How Hospitality Venues can Prepare and Overcome Covid-19 Ongoing Restrictions and Lockdowns?
There is little doubt COVID-19 has hit the hospitality majorly, however in this article, we attempt to share some tips on how some food and beverage businesses can modify and adapt to the transitional changes that can come with ongoing restrictions and snap lockdowns.
It is extremely difficult to remain positive and buoyant throughout the constant restrictions and the unknown re our future, but there are ways to increase productivity and revenue during a crisis. The eventual keys to success include preparation and flexibility which will majorly contribute to being a successful resilient business.
1. Modify Your Menu
This was one of the earliest changes seen in 2020 with venues able to move quickly, succeeding on a new takeaway business model. We saw many venues adapt quickly to this, and some have remained with takeaway offerings throughout, building a completely new and previously untapped revenue stream.
One of the standout positive stories was Adam D’Sylva, Co-owner of upmarket Impos venues Coda and Tonka in Melbourne’s CBD who adapted swiftly, providing takeaway items suitable to eat fresh or freeze vacuum-sealed curries. Adam even personally delivered all the classics throughout metro Melbourne and regional Victoria, including their signature butter chicken and their delicate lamb curry to be reheated on a lazy Friday night in.
2. Remain Resilient
2020 saw many hospitality venues pivot quickly to convert their restaurants and cafes into food delivery outlets and modify their menus to specialised takeaway dishes, many of which have proved profitable and have remained even when venues are free again to open for table service. Moreover, instead of being forced to fire staff, they have used them to deliver food and utilise them in different ways.
Even when restrictions are lifted, seating is often restricted with guests small in numbers, so in order to satisfy all of them, it is imperative to partner with an online ordering platform and has a contactless ordering solution in place. Impos launched with Cinch in 2020 as a direct result of the first COVID-19 outbreak. Impos wanted to provide a platform that was more cost-effective, without taking a cut of the venue’s sales at a time when they needed them most. Cinch also allows venues to utilise their own staff for delivery service if required.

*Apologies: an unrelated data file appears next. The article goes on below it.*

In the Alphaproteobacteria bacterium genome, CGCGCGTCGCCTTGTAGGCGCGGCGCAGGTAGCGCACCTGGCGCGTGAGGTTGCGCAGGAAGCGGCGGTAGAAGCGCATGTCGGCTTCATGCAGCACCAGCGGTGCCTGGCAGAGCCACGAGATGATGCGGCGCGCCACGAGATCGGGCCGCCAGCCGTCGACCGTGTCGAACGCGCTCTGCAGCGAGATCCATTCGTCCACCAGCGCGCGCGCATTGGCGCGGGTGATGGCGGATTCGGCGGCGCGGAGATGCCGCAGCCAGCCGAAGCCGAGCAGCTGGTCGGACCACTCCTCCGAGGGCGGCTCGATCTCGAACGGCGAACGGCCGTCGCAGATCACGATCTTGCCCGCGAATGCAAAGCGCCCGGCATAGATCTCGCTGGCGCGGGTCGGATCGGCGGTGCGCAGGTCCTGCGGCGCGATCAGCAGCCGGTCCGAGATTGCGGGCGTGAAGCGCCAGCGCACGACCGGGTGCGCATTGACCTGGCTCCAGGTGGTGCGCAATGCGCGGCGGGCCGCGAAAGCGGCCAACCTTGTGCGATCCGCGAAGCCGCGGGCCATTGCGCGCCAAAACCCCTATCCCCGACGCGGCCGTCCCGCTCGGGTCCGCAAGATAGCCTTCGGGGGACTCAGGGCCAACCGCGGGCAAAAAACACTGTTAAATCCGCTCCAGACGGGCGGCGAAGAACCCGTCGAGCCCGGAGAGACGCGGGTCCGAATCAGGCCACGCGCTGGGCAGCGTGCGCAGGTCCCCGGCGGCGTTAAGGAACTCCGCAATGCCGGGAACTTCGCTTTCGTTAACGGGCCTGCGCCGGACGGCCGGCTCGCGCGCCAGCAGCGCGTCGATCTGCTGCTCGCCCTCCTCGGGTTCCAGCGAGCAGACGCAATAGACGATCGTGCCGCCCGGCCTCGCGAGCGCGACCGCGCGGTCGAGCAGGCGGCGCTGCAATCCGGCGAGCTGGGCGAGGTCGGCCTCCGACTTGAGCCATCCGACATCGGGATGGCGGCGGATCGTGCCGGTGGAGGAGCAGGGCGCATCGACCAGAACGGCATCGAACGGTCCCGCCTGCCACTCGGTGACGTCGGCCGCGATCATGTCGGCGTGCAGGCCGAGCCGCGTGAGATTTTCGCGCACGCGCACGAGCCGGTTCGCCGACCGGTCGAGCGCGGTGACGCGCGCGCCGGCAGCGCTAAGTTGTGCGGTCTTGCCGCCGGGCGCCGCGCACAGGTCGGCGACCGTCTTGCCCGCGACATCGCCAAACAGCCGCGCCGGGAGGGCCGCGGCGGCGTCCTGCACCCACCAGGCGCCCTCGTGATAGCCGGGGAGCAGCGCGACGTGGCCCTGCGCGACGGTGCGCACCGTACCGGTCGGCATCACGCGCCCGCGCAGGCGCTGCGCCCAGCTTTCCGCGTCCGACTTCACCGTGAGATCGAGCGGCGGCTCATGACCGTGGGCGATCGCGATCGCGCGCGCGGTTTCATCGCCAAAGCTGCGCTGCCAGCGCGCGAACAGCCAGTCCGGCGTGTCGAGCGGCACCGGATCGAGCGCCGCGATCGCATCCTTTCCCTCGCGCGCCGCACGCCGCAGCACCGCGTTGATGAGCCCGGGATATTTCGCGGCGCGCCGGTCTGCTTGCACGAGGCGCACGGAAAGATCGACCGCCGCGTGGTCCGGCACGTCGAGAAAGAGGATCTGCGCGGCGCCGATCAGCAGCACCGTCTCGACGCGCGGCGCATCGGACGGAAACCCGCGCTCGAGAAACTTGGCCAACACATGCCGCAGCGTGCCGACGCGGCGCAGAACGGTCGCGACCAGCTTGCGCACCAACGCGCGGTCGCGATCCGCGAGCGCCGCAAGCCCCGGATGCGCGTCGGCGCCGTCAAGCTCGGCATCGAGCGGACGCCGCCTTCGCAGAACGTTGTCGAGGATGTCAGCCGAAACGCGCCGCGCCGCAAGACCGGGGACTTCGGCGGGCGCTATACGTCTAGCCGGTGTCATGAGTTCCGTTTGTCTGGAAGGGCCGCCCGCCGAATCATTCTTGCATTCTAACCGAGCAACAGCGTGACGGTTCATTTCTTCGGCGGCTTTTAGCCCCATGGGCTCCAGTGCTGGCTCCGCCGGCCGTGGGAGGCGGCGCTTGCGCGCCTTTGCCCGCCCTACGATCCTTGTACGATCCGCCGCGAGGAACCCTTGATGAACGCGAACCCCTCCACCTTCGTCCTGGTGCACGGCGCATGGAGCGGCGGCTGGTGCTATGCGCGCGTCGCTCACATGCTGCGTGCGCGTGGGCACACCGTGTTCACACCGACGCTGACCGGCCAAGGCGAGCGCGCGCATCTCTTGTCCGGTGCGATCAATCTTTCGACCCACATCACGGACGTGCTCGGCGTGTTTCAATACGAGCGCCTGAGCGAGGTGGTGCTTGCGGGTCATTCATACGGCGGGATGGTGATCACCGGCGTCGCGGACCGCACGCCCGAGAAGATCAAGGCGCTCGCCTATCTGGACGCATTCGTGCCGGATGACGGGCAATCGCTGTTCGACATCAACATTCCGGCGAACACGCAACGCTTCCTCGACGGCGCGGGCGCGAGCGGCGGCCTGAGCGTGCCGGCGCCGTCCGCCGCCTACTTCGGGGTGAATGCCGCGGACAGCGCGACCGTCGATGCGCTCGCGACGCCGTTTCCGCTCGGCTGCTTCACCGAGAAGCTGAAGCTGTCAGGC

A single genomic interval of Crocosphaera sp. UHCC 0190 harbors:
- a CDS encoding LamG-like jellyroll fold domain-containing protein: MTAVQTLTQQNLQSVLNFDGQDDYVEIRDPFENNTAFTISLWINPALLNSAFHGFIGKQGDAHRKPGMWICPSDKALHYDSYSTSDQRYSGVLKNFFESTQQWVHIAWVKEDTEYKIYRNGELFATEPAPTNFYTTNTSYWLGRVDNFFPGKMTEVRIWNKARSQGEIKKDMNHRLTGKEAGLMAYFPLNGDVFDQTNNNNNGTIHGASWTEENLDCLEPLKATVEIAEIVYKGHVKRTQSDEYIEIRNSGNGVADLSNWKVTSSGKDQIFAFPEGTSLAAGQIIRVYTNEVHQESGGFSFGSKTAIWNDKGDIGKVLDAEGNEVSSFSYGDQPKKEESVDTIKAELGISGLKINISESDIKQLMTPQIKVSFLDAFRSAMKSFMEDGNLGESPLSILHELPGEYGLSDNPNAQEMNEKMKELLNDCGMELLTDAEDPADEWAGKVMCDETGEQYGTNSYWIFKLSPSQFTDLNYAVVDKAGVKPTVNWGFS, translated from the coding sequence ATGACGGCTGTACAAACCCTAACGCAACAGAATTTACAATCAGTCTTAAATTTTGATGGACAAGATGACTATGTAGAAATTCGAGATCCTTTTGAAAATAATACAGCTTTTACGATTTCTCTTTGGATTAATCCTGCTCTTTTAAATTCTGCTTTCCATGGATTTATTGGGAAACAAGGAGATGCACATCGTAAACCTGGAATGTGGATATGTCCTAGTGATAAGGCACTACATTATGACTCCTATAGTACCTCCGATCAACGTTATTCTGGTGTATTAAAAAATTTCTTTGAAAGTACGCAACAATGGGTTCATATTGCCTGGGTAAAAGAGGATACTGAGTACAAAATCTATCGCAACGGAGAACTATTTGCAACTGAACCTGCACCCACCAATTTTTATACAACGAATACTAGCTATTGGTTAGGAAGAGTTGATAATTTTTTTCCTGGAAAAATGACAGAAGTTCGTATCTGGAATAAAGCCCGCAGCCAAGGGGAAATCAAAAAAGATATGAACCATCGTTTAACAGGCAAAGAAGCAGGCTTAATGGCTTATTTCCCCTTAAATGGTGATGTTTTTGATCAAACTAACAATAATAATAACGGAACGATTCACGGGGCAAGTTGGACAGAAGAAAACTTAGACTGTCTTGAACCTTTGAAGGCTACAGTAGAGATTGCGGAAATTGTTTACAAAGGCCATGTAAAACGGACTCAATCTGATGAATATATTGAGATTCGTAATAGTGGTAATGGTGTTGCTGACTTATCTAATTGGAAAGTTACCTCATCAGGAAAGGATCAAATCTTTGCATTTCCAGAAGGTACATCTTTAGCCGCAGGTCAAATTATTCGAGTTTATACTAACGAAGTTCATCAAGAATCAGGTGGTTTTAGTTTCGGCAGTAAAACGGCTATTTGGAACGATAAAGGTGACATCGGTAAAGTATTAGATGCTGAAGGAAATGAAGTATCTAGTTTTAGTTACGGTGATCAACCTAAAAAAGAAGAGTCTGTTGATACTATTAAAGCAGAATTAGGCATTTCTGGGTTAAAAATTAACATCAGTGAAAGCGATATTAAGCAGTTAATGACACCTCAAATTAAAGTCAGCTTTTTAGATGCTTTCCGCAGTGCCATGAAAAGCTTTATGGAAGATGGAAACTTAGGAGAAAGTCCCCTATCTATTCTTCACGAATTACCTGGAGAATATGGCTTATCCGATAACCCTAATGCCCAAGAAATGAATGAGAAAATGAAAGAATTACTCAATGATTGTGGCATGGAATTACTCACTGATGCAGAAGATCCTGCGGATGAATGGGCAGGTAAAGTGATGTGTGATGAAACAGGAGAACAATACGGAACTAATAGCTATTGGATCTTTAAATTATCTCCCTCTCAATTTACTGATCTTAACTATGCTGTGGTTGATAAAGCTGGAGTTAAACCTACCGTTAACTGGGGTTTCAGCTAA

3. Loyalty Programs
Customer loyalty has never been so crucial so it is imperative to nurture your locals with special offers via a loyalty program. The good news is, customers, want to support you with the #supportyourlocal messaging prominent throughout the pandemic. Impos Membership provides a streamlined way to look after your customers.
Impos Membership gives you oversight of your customers’ spending and order habits, letting you get to know them better. Your integrated membership database helps you market directly to your customers, making them feel like you really value them. Notice a regular who buys a lot of lattes? Send them a deal for a free coffee next time they’re in. You can target specials and loyalty rewards to each of your customers to boost same-day sales and keep them coming back.
4. A Walk-in Freezer
One of the biggest heartbreaks for hospitality venues when dealing with a snap lockdown is spoiled food. One of the Melbourne lockdowns in 2021 came just prior to Valentine’s Day, one of the most profitable dates for restaurants, especially fine dining. It is impossible for venues to predict, especially when the lockdown comes seemingly overnight.
While not everything can be frozen, the food which is kept in a freezer can last 6–12 months if stored properly. When you have an abundance of food that might get spoiled in a chiller such as sauce, stock, or noodles, it is best to transfer them into a freezer ahead of time. Contact your suppliers early regarding non-delivery due to crisis and order food that can be directly stored in a freezer for further use. In this way, you can prepare your restaurants to remain resilient, as well as control operational costs such as electricity and water etc.
5. Keep Staff Costs Down
Again, one of the biggest pain points for the hospitality industry was being forced to let go of quality kitchen and floor staff. As everyone knows within the industry, finding and retaining good staff is one of the hardest components to get right in any hospitality business. Due to the pandemic, many students who were working on an internship or part-time jobs have been majorly affected. This provides a good opportunity for venues to offer a valuable experience so that is helpful to both parties.
Unpaid internships are the best where passionate students will focus all of their efforts to gain knowledge and skills which will help your plight to succeed throughout such challenging times.
This blog is inspired and written by our friends at impos.com.au.